11 Facts About Syriac language


Syriac language, known as Syriac Aramaic and Classical Syriac ???? ?????, is an Aramaic dialect that emerged during the first century AD from a local Aramaic dialect that was spoken by Arameans in the ancient Aramean kingdom of Osroene, centered in the city of Edessa.

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Classical Syriac language is written in the Syriac language alphabet, a derivation of the Aramaic alphabet.

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Primarily a Christian medium of expression, Syriac language had a fundamental cultural and literary influence on the development of Arabic, which largely replaced it during the later medieval period.

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In English scholarly literature, the term "Syriac language" is preferred over the alternative form "Syrian" since the latter is much more polysemic and commonly relates to Syria in general.

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Legal and other practical aspects of the linguistic self-identification arose throughout Syriac language-speaking diaspora, particularly in European countries.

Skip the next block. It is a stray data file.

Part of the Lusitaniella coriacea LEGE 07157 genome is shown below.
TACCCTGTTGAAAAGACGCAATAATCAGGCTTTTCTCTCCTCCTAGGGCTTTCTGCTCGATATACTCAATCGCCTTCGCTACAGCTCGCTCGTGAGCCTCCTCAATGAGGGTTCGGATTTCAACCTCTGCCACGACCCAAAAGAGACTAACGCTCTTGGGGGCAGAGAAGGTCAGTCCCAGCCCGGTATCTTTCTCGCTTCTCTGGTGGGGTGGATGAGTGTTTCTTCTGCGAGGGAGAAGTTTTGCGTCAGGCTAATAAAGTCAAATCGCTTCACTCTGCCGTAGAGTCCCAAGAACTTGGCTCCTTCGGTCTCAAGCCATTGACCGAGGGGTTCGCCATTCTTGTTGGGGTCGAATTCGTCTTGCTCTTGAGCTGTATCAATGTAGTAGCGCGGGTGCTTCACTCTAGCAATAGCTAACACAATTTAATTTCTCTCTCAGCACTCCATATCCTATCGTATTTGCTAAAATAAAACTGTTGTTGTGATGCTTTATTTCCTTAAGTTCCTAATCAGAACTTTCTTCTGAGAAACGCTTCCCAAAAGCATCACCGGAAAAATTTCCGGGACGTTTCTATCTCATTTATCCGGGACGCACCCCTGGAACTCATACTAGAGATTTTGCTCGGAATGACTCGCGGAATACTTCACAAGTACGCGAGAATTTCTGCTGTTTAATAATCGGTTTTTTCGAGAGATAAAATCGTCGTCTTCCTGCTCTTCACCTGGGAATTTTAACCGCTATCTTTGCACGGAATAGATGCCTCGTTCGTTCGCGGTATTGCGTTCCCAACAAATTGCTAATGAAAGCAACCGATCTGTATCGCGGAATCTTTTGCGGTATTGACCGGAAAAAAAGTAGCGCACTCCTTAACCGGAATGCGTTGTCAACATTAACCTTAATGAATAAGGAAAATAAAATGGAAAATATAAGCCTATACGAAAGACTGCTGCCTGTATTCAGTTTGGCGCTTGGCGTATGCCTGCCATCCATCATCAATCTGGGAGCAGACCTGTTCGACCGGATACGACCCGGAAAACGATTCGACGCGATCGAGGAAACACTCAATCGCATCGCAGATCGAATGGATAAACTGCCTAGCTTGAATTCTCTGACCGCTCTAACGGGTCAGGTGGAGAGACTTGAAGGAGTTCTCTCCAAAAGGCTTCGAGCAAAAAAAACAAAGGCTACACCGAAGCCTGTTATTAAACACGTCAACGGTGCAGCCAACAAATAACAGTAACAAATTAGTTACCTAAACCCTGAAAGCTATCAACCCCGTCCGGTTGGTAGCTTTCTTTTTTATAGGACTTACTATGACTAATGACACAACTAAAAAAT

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Syriac language was the local dialect of Aramaic in Edessa, and evolved under the influence of the Church of the East and the Syriac language Orthodox Church into its current form.

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In 489, many Syriac language-speaking Christians living in the eastern reaches of the Roman Empire fled to the Sasanian Empire to escape persecution and growing animosity with Greek-speaking Christians.

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Syriac language-influenced Arabic dialects developed among Iraqi Muslims, as well as Iraqi Christians, most of whom descend from native Syriac language speakers.

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Eastern Syriac is the liturgical language of the East Syriac Rite, practised in modern times by the ethnic Assyrian followers of the Assyrian Church of the East, the Assyrian Pentecostal Church, the Ancient Church of the East, the Chaldean Catholic Church, as well as the Syro-Malabar Catholic Church in India.

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Syriac language has only two true morphological tenses: perfect and imperfect.

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Classical Syriac language has two major streams of pronunciation: western and eastern.

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